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Wednesday, February 15, 2017

Accelerated Justice Is Problematic on Appeal

Workers' Compensation matters were intended by the legislature to be summary and remedial actions. Accelerated justice does have its consequences on appeal, and should be implemented prudently.

In an effort to move case dockets at a quicker pace, New Jersey implemented an accelerated award procedure, "a trial on reports," that allowed for the disposition of cases at the pre-trial conference stage. It was to be utilized either by the consent of the parties where the only issue presented was the nature and extend of permanent disability. "If the parties waive all issues except the nature and extent of disability and if the right of cross-examination has not been or is not asserted, then a judge of compensation may enter a judgment as to the nature and extent of disability at the time of the pre-trial conference." Jon Gelman, Workers Compensation Law, 39 NJ Practice Series 25.4.

One of the adverse consequences of such a proceeding is a very limited record on review. Litigation usually provides the opportunity of cross-examination. The use of an "trial on reports" results in the waiver of the opportunity to cross-examine medical exports. 

In a recent unreported case, the Appellate Court reviewing the record below on a "trial on reports," was limited to the record below, petitioner's testimony, petitioner's medical reports and the parties' expert reports. On appeal, the petitioner appeared, pro se. The decision below was affirmed. 

The Court opined, "We have considered petitioner's arguments in light of the hearing record, including the documentary exhibits, and applicable legal principles. Our review leads us to conclude the judge of compensation's decision is supported by sufficient credible evidence on the record as a whole. Petitioner's arguments are without sufficient merit to warrant discussion in a written opinion. R. 2:11-3(e)(1)(D) and (E)." Sondhi v Tropicana Hotel and Casino, DOCKET NO. A-0574-15T1, 2017 WL 563311 (NJ App Div 2017) Decided 2/13/17.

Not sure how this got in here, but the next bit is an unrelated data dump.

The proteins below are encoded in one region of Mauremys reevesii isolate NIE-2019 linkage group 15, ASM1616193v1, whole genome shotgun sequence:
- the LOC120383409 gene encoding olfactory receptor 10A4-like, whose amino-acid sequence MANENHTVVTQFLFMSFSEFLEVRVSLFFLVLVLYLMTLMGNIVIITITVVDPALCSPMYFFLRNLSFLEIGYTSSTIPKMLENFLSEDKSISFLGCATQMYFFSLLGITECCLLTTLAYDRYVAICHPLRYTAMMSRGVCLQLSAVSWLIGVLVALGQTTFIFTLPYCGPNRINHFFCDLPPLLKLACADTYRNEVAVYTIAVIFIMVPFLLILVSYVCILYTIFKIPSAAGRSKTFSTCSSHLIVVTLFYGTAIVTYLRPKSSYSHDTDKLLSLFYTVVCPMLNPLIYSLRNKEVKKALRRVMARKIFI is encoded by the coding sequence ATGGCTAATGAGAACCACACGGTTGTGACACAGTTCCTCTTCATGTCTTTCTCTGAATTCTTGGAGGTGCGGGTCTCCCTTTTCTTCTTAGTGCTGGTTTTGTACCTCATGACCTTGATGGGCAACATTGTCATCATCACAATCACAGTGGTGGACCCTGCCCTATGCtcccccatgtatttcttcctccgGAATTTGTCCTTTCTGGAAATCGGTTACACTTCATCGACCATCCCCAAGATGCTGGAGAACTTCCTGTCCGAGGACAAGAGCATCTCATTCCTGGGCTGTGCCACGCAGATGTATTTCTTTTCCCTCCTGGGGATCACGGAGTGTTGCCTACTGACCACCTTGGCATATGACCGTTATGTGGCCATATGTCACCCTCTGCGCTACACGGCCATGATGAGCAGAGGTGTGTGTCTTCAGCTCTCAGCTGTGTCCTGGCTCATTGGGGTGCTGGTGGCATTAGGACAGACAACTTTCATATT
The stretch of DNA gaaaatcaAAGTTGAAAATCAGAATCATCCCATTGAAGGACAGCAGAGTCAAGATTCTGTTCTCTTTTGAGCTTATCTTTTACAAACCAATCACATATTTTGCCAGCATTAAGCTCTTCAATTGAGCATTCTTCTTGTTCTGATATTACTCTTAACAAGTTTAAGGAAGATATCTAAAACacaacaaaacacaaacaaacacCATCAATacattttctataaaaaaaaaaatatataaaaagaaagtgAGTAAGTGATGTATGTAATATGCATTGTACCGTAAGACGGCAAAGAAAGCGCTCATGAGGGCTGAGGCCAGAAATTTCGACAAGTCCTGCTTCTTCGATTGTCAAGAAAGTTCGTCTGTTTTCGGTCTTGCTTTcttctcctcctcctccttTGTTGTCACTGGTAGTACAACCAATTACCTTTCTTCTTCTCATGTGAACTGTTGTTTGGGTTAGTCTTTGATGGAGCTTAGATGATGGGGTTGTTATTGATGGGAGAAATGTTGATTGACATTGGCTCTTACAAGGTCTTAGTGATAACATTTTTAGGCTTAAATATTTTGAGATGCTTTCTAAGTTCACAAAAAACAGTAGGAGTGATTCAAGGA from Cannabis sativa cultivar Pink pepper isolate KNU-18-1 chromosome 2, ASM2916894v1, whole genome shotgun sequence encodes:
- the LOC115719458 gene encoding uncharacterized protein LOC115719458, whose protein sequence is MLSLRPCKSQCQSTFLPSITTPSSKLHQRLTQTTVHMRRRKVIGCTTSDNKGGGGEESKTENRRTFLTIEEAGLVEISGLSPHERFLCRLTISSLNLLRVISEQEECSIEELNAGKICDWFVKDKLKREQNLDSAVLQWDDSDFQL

Many other jurisdictions provide the opportunity to take the depositions of the medical experts and to utilize the transcripts as evidence at the time of the trial. Perhaps, while the rules permit their use in NJ, such evidence should be a key factor in preparation of a case for trial, even if the only issue is merely "the nature and extent of permanent disability."

Note this is an unreported decision: "This opinion shall not "constitute precedent or be binding upon any court." Although it is posted on the internet, this opinion is binding only on the parties in the case and its use in other cases is limited. R.1:36-3."

Jon L. Gelman of Wayne NJ is the author of NJ Workers’ Compensation Law (West-Thomson-Reuters) and co-author of the national treatise, Modern Workers’ Compensation Law (West-Thomson-Reuters). 

For over 4 decades theLaw Offices of Jon L Gelman  1.973.696.7900  has been representing injured workers and their families who have suffered occupational accidents and illnesses.
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